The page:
The only thing worse than cleaning up after celebrities was having to watch her own family trying to impress them.
The quiet coastal community of Pippi Beach is rocked when a party of young Hollywood movie stars and influencers arrives for the summer. Like most of the locals, mum Lydia is thrilled but her teenage daughter Lily finds the Hollywood types are superficial and arrogant – especially Dorian Khan, the most famous of them all. She is soon to discover that first impressions can be deceiving ...
This hilarious debut turns a much loved classic into a contemporary hit - written by Angourie Rice, internationally acclaimed actor and host of the literary podcast The Community Library, and her award winning playwright mother, Kate Rice.
Angourie Rice is an actor with international feature film and television credits, including Mare of Easttown, Spider-Man: No Way Home, Black Mirror and Ladies in Black. Angourie also writes, produces and hosts a literary podcast, The Community Library.
Kate Rice is an AWGIE award-winning playwright with a PhD in ethical creative process and experience writing theatre with and for young people. Her work has been commissioned by Melbourne City of Literature, Curtin University, Deckchair Theatre, Barking Gecko Theatre, Darwin Theatre Company, Darwin High School and Corrugated Iron Youth Arts.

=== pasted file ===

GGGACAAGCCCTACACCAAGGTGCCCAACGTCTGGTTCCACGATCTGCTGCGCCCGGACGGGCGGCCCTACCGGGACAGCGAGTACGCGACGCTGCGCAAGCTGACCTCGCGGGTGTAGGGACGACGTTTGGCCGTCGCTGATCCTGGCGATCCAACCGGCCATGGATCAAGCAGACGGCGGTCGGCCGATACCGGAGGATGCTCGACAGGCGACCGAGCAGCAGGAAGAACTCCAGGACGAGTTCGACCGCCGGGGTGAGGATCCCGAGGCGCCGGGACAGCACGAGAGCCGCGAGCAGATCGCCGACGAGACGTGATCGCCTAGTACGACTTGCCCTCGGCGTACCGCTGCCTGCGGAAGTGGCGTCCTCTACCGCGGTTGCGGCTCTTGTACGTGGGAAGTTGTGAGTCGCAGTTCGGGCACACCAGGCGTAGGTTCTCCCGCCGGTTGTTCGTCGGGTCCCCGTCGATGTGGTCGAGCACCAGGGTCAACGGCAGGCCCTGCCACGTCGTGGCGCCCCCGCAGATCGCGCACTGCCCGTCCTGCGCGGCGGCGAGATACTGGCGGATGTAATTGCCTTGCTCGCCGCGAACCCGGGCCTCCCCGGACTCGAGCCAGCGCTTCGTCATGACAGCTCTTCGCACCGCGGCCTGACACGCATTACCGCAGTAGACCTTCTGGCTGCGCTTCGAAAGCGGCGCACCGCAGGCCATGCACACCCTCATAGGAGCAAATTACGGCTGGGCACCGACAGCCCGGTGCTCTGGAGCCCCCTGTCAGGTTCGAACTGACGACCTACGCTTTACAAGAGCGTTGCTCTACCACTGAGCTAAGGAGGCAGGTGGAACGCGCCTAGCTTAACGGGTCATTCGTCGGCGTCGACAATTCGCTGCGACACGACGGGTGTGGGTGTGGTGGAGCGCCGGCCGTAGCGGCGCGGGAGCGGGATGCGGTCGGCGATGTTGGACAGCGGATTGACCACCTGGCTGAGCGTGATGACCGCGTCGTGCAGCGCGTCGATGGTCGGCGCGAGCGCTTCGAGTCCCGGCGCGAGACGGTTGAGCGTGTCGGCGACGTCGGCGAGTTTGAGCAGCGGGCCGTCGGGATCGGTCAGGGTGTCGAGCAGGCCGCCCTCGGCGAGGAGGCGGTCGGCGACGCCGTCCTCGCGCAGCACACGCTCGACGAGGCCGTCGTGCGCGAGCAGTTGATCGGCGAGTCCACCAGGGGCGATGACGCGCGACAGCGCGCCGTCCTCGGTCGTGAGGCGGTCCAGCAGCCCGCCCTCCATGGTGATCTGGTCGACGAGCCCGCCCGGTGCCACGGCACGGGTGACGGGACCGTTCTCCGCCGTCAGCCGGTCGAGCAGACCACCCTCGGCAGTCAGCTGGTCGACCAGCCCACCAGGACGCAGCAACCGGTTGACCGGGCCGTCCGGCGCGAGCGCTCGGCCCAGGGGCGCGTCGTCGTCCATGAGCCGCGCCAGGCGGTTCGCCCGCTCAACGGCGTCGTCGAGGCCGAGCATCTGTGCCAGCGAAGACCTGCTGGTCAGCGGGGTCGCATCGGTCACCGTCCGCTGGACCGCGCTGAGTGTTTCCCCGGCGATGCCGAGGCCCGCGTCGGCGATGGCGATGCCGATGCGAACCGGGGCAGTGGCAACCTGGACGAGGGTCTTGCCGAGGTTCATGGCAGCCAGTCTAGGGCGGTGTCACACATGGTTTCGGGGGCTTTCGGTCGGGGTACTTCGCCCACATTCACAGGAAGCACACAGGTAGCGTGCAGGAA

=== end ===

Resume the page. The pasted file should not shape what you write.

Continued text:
Stuck Up & Stupid is a light and easy read, perfect for a summer holiday or for a rainy day when dreaming of the beach.
This book will hook readers aged between 12-15… A fun addition to the romantic comedy genre.
Angourie and Kate Rice really captured the essence of Jane Austen’s classic and have managed to take a well-known story and make it their own. All the characters you know, and love are present, with a modern twist… if you’re looking for a fresh take on a beloved story, then this fun and ridiculous book is a hilarious, fast-paced read for ages 13+.
Light and fun.
The depiction of the sun and surf lifestyle at the Aussie beach rings true, and adds authenticity to the setting… It is a light-hearted romantic romp and could easily be visualised as a film. It would make an easy summer read, and perhaps for the younger teen an entree to the complex world of Austen.